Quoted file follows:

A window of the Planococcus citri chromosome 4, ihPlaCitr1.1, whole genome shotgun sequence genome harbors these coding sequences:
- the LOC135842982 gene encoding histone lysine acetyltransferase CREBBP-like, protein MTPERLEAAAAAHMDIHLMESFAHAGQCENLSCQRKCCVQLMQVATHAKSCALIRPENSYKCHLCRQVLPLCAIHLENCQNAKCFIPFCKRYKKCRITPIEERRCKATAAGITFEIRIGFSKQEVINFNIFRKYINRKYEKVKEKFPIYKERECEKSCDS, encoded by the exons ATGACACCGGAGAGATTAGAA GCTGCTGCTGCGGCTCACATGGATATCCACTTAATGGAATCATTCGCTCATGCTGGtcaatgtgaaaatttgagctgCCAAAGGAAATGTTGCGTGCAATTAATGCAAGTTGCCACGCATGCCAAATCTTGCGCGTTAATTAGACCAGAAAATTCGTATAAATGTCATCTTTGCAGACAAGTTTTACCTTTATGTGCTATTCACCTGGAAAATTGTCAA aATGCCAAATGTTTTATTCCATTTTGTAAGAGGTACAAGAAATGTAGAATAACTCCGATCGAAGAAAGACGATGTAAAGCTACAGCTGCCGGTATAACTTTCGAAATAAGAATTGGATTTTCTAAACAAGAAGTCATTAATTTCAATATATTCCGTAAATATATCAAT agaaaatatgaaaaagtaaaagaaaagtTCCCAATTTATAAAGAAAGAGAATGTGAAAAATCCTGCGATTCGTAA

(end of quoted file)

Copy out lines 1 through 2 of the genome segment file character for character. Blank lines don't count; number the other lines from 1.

A window of the Planococcus citri chromosome 4, ihPlaCitr1.1, whole genome shotgun sequence genome harbors these coding sequences:
- the LOC135842982 gene encoding histone lysine acetyltransferase CREBBP-like, protein MTPERLEAAAAAHMDIHLMESFAHAGQCENLSCQRKCCVQLMQVATHAKSCALIRPENSYKCHLCRQVLPLCAIHLENCQNAKCFIPFCKRYKKCRITPIEERRCKATAAGITFEIRIGFSKQEVINFNIFRKYINRKYEKVKEKFPIYKERECEKSCDS, encoded by the exons ATGACACCGGAGAGATTAGAA GCTGCTGCTGCGGCTCACATGGATATCCACTTAATGGAATCATTCGCTCATGCTGGtcaatgtgaaaatttgagctgCCAAAGGAAATGTTGCGTGCAATTAATGCAAGTTGCCACGCATGCCAAATCTTGCGCGTTAATTAGACCAGAAAATTCGTATAAATGTCATCTTTGCAGACAAGTTTTACCTTTATGTGCTATTCACCTGGAAAATTGTCAA aATGCCAAATGTTTTATTCCATTTTGTAAGAGGTACAAGAAATGTAGAATAACTCCGATCGAAGAAAGACGATGTAAAGCTACAGCTGCCGGTATAACTTTCGAAATAAGAATTGGATTTTCTAAACAAGAAGTCATTAATTTCAATATATTCCGTAAATATATCAAT agaaaatatgaaaaagtaaaagaaaagtTCCCAATTTATAAAGAAAGAGAATGTGAAAAATCCTGCGATTCGTAA